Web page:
One-Day Versus Three-Day Dexamethasone in Combination with Palonosetron for the Prevention of Chemotherapy-Induced Nausea and Vomiting: A Systematic Review and Individual Patient Data-Based Meta-Analysis

Yuki Okada, Koji Oba, Naoto Furukawa, Yoshimasa Kosaka, Kenji Okita, Satoshi Yuki, Yoshito Komatsu, Luigi Celio, Matti Aapro

Research output: Contribution to journalReview article

Abstract

Background: A dexamethasone-sparing regimen consisting of palonosetron plus 1-day dexamethasone for the prevention of chemotherapy-induced nausea and vomiting (CINV) has been studied previously. Here, we evaluate the noninferiority of the dexamethasone-sparing regimen in overall antiemetic control using a meta-analysis based on individual patient data (IPD). Materials and Methods: We conducted a systematic review for randomized trials reporting CINV outcomes for the comparison of palonosetron plus 1-day dexamethasone (d1 arm) versus the same regimen followed by dexamethasone on days 2–3 after chemotherapy (d3 arm) in chemotherapy-naïve adult patients undergoing either moderately emetogenic chemotherapy (MEC) or anthracycline plus cyclophosphamide (AC)-containing chemotherapy. PubMed and MEDLINE were searched electronically. A manual search was also conducted. The primary endpoint was complete response (CR; no emesis and no rescue medication) in the overall 5-day study period. The noninferiority margin was set at −8.0% (d1 arm−d3 arm). Results: Five studies (n = 1,194) were eligible for analysis and all IPD was collected. In the overall study period, the d1 arm showed noninferiority to the d3 arm for CR as well as complete control (pooled risk difference in CR rate − 1.5%, 95% confidence interval [CI] −7.1 to 4.0%, I2 = 0%; in complete control rate − 2.4%, 95% CI −7.7 to 2.9%, I2 = 0%). There was no significant interaction between dexamethasone regimen and risk factors (type of chemotherapy, sex, age, and alcohol consumption). Conclusion: This IPD meta-analysis indicates that the dexamethasone-sparing regimen is not associated with a significant loss in overall antiemetic control in patients undergoing MEC or AC-containing chemotherapy, irrespective of known risk factors for CINV. Implications for Practice: Although dexamethasone in combination with other antiemetic agents has been used to prevent chemotherapy-induced nausea and vomiting (CINV), it is of clinical importance to minimize total dose of dexamethasone in patients undergoing multiple cycles of emetogenic chemotherapy. This individual-patient-data meta-analysis from five randomized controlled trials (1,194 patients) demonstrated a noninferiority of the dexamethasone-sparing regimen for complete response and complete control of CINV. The outcomes were comparable across patients with different characteristics. These findings thus help physicians minimize use of the steroid and further reduce the burden of dexamethasone-related side effects in patients undergoing multiple consecutive courses of emetogenic chemotherapy.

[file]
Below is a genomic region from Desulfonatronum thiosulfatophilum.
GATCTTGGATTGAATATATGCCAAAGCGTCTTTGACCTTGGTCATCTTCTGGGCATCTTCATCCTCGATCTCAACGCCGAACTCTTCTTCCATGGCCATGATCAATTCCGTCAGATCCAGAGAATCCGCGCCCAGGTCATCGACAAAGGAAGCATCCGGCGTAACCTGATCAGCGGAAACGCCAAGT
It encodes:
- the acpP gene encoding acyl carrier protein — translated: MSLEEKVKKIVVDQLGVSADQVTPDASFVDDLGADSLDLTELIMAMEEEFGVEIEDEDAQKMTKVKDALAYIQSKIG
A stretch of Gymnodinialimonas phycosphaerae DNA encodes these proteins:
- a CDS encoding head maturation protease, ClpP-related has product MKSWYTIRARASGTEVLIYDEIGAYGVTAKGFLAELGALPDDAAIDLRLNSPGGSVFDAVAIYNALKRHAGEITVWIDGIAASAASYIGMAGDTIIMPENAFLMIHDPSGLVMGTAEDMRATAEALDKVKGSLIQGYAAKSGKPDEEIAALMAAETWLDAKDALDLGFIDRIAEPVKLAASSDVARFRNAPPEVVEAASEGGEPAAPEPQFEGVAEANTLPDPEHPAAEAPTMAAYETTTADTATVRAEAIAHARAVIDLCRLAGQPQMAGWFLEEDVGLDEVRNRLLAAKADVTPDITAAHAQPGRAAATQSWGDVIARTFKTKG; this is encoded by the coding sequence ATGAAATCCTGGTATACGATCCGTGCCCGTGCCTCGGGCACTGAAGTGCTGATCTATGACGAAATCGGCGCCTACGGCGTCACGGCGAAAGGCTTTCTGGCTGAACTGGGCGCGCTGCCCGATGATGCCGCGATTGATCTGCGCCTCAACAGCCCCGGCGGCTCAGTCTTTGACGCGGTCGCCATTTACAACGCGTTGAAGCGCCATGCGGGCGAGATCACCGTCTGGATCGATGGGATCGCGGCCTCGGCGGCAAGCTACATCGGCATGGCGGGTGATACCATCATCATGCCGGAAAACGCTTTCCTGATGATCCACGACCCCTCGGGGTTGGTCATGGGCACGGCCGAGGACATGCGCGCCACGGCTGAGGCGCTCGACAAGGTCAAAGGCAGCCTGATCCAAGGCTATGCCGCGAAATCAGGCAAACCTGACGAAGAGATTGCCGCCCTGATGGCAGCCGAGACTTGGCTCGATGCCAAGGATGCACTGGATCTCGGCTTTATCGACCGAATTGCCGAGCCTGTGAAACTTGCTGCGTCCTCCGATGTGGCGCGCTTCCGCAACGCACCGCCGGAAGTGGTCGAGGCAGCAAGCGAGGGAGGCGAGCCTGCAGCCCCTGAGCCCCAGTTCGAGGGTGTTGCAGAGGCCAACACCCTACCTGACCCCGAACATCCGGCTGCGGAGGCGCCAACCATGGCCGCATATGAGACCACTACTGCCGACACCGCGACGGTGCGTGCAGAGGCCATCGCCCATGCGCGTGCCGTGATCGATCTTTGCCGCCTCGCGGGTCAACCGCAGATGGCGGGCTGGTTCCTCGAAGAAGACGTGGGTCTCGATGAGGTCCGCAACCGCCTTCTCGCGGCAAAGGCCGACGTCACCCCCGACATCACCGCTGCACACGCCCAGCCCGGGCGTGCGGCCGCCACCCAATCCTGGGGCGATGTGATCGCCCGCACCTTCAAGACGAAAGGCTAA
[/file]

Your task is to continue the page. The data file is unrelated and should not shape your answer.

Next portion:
Original languageEnglish
JournalOncologist
DOIs
Publication statusAccepted/In press - Jan 1 2019

Keywords

  • Chemotherapy-induced nausea and vomiting
  • Dexamethasone
  • Moderately emetogenic chemotherapy
  • Nausea
  • Palonosetron
  • Vomiting

ASJC Scopus subject areas

  • Oncology
  • Cancer Research

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